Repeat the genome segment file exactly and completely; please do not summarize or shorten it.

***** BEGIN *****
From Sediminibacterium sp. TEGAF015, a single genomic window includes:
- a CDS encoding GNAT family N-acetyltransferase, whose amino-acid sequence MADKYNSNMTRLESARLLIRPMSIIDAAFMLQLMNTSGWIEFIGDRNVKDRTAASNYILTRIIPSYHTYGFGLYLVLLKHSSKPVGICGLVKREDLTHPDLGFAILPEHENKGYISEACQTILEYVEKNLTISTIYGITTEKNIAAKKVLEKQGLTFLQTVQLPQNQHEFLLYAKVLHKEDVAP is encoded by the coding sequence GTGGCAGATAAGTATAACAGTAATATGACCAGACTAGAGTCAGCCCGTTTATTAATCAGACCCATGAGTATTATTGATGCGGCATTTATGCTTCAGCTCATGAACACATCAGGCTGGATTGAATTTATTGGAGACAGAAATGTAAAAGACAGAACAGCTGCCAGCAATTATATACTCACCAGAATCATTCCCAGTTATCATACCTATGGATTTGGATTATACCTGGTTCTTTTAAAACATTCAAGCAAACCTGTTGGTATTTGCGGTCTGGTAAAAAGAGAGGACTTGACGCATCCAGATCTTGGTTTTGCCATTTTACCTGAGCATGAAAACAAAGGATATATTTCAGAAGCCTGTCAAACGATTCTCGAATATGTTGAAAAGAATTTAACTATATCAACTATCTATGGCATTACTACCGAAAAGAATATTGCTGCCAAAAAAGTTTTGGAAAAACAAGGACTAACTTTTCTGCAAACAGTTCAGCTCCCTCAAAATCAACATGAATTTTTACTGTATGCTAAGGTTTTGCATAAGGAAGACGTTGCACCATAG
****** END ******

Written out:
From Sediminibacterium sp. TEGAF015, a single genomic window includes:
- a CDS encoding GNAT family N-acetyltransferase, whose amino-acid sequence MADKYNSNMTRLESARLLIRPMSIIDAAFMLQLMNTSGWIEFIGDRNVKDRTAASNYILTRIIPSYHTYGFGLYLVLLKHSSKPVGICGLVKREDLTHPDLGFAILPEHENKGYISEACQTILEYVEKNLTISTIYGITTEKNIAAKKVLEKQGLTFLQTVQLPQNQHEFLLYAKVLHKEDVAP is encoded by the coding sequence GTGGCAGATAAGTATAACAGTAATATGACCAGACTAGAGTCAGCCCGTTTATTAATCAGACCCATGAGTATTATTGATGCGGCATTTATGCTTCAGCTCATGAACACATCAGGCTGGATTGAATTTATTGGAGACAGAAATGTAAAAGACAGAACAGCTGCCAGCAATTATATACTCACCAGAATCATTCCCAGTTATCATACCTATGGATTTGGATTATACCTGGTTCTTTTAAAACATTCAAGCAAACCTGTTGGTATTTGCGGTCTGGTAAAAAGAGAGGACTTGACGCATCCAGATCTTGGTTTTGCCATTTTACCTGAGCATGAAAACAAAGGATATATTTCAGAAGCCTGTCAAACGATTCTCGAATATGTTGAAAAGAATTTAACTATATCAACTATCTATGGCATTACTACCGAAAAGAATATTGCTGCCAAAAAAGTTTTGGAAAAACAAGGACTAACTTTTCTGCAAACAGTTCAGCTCCCTCAAAATCAACATGAATTTTTACTGTATGCTAAGGTTTTGCATAAGGAAGACGTTGCACCATAG